Wireless Intraocular Pressure Sensor to Monitor Glaucoma Patients


Executive Summary


Glaucoma is a leading cause of blindness that affects up to 3 million people in American.  It can remain undetected until permanent vision loss is present. Measuring eye pressure during an office visit is a standard diagnostic tool.  However, this measurement can only report on pressure during a brief time sample.  Patients with variable eye pressure can still be at risk independent of the office visit pressure. A more accurate method would involve measuring pressure over an extended period of time.


Description of Technology


MSU has developed a novel contact lens type sensor which can detect intraocular eye pressure (IOP) accurately and in real-time. This technology does not require battery power and can measure IOP for glaucoma patients over extended time periods.  It can send notifications to the patient and/or doctor when IOP is above acceptable levels. This non-surgical method is easily attached to and removed from the eye and does not have the cost, signal drift, or infection concerns that previous surgical methods have. This technology can have significant medical applications for glaucoma patients and could be widely used in research to help better understand the underlying mechanisms controlling IOP and the progression of glaucoma.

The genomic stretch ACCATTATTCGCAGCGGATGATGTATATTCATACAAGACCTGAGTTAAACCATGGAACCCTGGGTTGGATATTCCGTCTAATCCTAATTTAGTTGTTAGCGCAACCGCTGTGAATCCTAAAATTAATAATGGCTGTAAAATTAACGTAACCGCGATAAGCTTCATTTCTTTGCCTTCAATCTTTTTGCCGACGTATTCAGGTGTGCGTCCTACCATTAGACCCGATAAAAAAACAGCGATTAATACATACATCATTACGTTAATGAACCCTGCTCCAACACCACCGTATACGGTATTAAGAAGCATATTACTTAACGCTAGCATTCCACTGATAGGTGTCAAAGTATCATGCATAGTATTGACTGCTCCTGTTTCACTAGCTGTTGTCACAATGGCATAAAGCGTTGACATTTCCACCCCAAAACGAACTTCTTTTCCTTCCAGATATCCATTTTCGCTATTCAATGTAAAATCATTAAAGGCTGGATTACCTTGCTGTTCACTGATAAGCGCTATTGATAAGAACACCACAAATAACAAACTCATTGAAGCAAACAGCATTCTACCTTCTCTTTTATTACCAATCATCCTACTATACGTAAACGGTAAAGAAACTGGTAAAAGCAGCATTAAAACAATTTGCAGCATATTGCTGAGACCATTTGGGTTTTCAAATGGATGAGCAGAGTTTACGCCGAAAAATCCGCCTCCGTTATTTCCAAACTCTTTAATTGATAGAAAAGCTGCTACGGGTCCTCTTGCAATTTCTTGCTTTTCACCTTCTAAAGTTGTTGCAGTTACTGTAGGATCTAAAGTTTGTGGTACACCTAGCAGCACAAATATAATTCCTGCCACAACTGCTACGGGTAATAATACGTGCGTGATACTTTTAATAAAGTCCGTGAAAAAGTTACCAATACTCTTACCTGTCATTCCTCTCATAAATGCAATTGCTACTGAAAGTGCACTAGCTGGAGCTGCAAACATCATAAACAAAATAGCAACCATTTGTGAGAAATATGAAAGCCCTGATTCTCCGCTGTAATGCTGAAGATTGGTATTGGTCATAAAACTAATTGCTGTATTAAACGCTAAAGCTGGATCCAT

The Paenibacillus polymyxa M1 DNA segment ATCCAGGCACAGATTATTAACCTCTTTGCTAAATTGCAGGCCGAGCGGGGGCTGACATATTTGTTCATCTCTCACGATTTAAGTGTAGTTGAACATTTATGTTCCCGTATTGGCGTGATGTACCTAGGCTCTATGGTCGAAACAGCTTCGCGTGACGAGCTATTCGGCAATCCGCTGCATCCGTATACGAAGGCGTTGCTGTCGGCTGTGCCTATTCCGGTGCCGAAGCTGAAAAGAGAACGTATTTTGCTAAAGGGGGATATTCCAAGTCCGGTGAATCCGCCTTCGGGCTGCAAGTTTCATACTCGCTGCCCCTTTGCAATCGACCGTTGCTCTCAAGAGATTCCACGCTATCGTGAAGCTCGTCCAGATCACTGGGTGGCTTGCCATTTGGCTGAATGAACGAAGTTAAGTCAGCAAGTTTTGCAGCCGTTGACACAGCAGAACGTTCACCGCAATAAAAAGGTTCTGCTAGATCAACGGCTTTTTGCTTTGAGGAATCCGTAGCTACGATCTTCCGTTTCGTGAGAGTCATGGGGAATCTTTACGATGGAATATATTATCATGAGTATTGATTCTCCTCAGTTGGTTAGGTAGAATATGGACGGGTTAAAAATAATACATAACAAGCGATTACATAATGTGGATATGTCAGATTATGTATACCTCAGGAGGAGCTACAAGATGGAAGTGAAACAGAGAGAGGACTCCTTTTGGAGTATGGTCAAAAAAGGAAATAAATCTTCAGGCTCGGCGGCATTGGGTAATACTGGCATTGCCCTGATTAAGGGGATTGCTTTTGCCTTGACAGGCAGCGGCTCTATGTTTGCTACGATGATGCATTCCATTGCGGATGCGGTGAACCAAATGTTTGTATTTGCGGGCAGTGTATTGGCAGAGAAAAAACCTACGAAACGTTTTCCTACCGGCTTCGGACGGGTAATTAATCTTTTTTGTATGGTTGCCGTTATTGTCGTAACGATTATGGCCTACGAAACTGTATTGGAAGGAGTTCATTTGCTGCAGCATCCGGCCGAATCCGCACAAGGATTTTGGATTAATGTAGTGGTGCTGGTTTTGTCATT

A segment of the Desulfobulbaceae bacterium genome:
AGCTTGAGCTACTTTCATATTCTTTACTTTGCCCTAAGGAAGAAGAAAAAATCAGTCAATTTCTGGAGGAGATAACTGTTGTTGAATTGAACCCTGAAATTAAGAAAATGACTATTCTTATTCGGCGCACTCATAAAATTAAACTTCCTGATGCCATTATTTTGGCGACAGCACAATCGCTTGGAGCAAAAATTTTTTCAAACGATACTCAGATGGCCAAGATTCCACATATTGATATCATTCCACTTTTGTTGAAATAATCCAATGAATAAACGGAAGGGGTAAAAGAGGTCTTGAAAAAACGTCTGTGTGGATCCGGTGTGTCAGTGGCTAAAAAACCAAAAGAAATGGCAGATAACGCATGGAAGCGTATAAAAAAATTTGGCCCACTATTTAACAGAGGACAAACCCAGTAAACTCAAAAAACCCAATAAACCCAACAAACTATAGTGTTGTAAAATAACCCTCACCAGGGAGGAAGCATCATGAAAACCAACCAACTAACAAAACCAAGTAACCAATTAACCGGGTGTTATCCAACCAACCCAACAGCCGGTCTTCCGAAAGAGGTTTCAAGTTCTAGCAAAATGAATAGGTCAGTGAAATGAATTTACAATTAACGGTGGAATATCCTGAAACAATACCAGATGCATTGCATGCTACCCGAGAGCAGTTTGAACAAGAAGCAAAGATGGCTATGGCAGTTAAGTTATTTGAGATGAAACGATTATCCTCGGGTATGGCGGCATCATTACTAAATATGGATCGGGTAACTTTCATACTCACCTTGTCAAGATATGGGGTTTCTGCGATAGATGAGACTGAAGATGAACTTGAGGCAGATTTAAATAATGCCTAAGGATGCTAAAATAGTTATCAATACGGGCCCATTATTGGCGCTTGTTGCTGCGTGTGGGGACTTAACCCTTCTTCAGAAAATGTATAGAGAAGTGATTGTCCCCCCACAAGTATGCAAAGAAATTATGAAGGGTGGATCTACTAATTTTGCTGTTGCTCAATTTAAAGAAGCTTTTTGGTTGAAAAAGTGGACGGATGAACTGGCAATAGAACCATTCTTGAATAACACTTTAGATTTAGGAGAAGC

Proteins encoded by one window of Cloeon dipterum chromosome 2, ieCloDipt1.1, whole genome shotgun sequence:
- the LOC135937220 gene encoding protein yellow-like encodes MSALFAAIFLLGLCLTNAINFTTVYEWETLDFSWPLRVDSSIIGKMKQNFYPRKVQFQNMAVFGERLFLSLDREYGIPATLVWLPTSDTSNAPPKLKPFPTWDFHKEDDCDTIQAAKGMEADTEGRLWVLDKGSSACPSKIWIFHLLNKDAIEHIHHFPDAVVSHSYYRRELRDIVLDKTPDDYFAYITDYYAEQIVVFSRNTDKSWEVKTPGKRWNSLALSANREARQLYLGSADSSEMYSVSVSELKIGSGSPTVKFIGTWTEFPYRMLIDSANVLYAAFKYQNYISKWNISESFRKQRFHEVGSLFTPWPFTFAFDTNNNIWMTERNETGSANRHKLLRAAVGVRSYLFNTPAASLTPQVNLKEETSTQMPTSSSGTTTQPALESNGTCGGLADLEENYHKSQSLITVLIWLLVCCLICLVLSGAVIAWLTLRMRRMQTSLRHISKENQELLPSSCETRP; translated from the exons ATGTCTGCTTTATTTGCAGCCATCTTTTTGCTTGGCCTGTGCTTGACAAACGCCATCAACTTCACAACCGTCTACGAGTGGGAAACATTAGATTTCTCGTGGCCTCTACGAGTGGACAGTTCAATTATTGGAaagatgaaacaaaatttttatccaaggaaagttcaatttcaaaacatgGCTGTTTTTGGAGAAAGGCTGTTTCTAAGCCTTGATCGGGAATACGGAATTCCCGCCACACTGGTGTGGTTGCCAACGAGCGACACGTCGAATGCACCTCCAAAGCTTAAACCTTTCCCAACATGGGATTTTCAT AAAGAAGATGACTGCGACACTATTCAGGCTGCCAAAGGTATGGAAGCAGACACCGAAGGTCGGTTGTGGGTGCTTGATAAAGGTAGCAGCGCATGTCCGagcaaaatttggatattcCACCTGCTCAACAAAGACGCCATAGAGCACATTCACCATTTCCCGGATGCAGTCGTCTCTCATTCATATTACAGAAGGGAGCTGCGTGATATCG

Key Benefits

  • Simple-Design is simple. Easy to fabricate using 3D printing
  • Accurate-Data collected shows accurate reading of IOP
  • Adaptable-Technology can be easily adapted to other eye shapes



  • IOP monitoring for glaucoma or at risk patients: Designed to monitor IOP for patients with glaucoma or people at risk for developing glaucoma
  • Research tool-Can be adapted to laboratory settings and animals to understand progression of glaucoma


Patent Status: 


Patent pending


Licensing Rights Available


Full licensing rights available


Inventors: Arthur Weber, Wen Li, Mohammad Hossein Mazaheri Kouhahi


Tech ID: TEC2017-0029





Patent Information:

For Information, Contact:

Raymond Devito
Technology Manager
Michigan State University